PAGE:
Warning super long post below… read at your own risk.

To preface this post I will say right now this is a rant (a rant made while I am very tired and slightly homesick). So to be fair to England and its people this is probably not completely accurate of my feelings of my visit here or what is actually occurring in England. This is also not to say that United States does not have many failings as well because it certainly does and I could easily bombast about those as well. This is simply to let me get it out… because I am tired, miss my home (and especially my silly little puppy) and I do not have any close friends in England yet to talk some of this stuff through… so don’t judge this post harshly even though what is said is harsh. That being said, proceed if you want to hear me take issue with a place that I really don’t have too much of an issue with….

Yesterday I walked through two metro stations and took a 30-45 min over-ground train with chocolate on my face- some days are just like that. Instead of people having courtesy and informing you that you have chocolate on your face they let you walk around like an idiot. This whole country in my opinion, right now, has chocolate on its face and as an international traveler I feel compelled to not be a prat and let them know.

Now a nice gentleman on the underground told me that I simply came at the wrong time in the wrong year (this is undoubtedly true). Due to the election being held soon strikes occur with common frequency right now, but when your national gallery is striking- it’s a problem. When public transportation strikes- it’s a problem, when ambulances strike- it’s seriously a major problem. Instead of using democratic methods and electing those that they hope will make a change they create mass chaos and risk lives trying to make a statement, irregardless, or perhaps because of, the trouble they cause those around them. Sure, they inform you ahead of time that they are going to strike but I’m not sure how much that matters to the person who goes into labor or has a heart attack. “Sorry you should have planned your demise better” just doesn’t seem like a solid answer. On a less dramatic note the people in London for only a short period of time miss most of the national gallery as huge chunks are closed but… too bad if you really wanted to see that particular Rembrandt or Monet you will just have to fly across the ocean at a better time.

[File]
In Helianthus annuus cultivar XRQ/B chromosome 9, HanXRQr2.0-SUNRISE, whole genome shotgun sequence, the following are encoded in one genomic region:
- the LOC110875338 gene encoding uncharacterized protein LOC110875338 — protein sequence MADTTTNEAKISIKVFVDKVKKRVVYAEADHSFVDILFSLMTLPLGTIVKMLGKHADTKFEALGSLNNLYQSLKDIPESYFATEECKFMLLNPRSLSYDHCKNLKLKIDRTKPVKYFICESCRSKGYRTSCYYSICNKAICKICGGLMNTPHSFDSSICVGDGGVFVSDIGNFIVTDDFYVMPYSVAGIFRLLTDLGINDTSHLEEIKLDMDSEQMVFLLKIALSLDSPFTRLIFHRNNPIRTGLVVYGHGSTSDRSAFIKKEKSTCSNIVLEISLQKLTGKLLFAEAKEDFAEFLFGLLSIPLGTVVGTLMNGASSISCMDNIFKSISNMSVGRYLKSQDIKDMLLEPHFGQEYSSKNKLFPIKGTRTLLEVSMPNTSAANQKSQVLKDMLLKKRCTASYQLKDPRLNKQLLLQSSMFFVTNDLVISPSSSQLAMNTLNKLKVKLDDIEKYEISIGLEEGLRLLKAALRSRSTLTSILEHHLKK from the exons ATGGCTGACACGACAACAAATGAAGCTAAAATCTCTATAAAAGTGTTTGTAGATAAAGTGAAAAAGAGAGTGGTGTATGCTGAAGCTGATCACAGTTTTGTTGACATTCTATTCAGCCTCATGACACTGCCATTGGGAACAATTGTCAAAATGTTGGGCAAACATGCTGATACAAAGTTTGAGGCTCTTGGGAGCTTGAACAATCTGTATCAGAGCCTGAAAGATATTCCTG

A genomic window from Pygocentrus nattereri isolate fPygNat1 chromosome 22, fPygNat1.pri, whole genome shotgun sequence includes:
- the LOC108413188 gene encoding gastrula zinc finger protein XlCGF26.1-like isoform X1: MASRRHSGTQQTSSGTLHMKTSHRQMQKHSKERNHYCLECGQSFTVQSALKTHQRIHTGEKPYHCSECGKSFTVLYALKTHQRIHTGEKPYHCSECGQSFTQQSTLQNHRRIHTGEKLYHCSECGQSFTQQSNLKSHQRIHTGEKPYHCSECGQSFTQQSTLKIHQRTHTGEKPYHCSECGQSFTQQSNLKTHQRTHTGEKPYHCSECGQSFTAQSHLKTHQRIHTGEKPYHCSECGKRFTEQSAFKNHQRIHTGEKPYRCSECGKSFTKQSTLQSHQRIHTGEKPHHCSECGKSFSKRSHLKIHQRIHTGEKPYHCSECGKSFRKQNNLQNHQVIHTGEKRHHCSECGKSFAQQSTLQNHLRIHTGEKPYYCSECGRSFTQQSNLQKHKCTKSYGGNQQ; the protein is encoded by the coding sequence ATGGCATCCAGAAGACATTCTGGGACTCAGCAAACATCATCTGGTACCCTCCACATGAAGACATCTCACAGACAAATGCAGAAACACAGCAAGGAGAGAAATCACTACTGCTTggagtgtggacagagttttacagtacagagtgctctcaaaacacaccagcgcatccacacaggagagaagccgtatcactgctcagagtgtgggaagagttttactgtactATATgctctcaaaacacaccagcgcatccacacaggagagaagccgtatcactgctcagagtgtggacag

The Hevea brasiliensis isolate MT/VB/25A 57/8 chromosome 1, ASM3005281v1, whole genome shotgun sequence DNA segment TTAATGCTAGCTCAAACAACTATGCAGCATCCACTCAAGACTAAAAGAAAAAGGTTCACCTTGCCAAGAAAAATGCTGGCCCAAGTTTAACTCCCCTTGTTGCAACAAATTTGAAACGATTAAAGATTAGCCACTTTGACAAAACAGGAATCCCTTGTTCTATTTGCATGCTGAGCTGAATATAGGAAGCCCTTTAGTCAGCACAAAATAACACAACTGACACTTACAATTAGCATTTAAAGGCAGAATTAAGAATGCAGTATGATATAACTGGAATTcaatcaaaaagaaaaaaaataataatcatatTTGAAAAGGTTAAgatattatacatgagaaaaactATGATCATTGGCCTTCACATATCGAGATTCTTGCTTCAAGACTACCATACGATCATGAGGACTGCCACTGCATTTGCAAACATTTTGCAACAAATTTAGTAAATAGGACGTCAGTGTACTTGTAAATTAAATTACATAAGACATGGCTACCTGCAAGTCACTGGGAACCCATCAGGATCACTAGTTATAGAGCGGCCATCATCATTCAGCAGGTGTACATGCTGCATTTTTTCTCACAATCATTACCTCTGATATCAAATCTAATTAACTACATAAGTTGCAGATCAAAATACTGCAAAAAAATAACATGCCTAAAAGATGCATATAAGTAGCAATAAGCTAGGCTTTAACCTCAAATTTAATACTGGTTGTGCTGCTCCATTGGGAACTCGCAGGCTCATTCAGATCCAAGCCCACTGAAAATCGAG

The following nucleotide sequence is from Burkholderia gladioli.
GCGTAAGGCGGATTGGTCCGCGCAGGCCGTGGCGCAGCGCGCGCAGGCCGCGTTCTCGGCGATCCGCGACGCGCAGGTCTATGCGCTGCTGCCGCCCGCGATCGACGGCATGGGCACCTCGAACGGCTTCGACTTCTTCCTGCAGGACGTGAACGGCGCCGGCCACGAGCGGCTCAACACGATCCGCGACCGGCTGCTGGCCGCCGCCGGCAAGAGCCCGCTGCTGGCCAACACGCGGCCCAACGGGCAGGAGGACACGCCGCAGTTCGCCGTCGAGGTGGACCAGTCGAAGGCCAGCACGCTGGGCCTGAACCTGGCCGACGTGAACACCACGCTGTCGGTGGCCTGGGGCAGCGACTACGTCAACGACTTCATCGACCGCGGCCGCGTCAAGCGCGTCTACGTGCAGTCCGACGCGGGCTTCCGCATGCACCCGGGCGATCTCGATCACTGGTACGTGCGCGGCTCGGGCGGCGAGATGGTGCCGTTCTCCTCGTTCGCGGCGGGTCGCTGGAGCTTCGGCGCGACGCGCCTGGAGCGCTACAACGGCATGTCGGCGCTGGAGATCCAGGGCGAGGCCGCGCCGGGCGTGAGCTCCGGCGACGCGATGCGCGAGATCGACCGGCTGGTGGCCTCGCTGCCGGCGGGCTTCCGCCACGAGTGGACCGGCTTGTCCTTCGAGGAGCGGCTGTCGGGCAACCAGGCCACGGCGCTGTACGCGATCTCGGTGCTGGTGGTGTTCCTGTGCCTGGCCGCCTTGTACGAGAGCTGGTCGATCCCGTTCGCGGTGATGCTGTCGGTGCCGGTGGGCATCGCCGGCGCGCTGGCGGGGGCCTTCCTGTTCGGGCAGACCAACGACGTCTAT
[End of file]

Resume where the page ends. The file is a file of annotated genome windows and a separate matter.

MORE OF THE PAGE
Some British (not all) look across the ocean and demean our government, our way of life, and yes, even our intelligence, yet I am not worried that if an emergency happens that an ambulance will come. In the paper a few days ago an article mentioned a petition to ask for enough money to acquire a second medical helicopter, only one currently exists for all of London and its outskirts. One! They are not even sure if they will get the money for a second and yet people are striking to try to suck more money out of a system that claims they cannot afford more than one emergency helicopter for a city of more than 8 million!

Try as I might to love London… I simply cannot. I like the people. Most have been kind aside from the crazy few who pre-judge me for simply being American and stick those noses up a bit higher than normal. As for the actual city of London as a whole- well let’s just say that it’s ‘not my people’ as my friend Melissa told me.

In my musings I discovered I am not a city girl as I once was. I loved living in DC and suffered from Potomac fever ever since I left. As age continues to grow on me though, I am not longer the girl that thrives on people and energy that cities give. Instead nature speaks to me more and provides my soul with what it craves. Cities tend to be dirty, dilapidated in places, with lots of suffering. London is no different. Homeless live at Heathrow airport, litter lines the rails roads complete with a graffiti backdrop of gang signs and profanity, and the endless clouds and rain complete the picture of despair. Taking the train home during rush hour shows me people whose faces are lined with worries and aged from too much tobacco and alcohol. This is compounded with that fact that as a rule no one smiles at each other, and to communicate with a stranger is a social faux-pas of the highest order. I decided today to smile at an older gentleman and comment on his ingenuity to put his newspaper on the seat in front of him so he could put his feet up- he looked up at me and literally grumbled frowned and then ignored me completely.

What kind of society dictates that to be kind is unacceptable?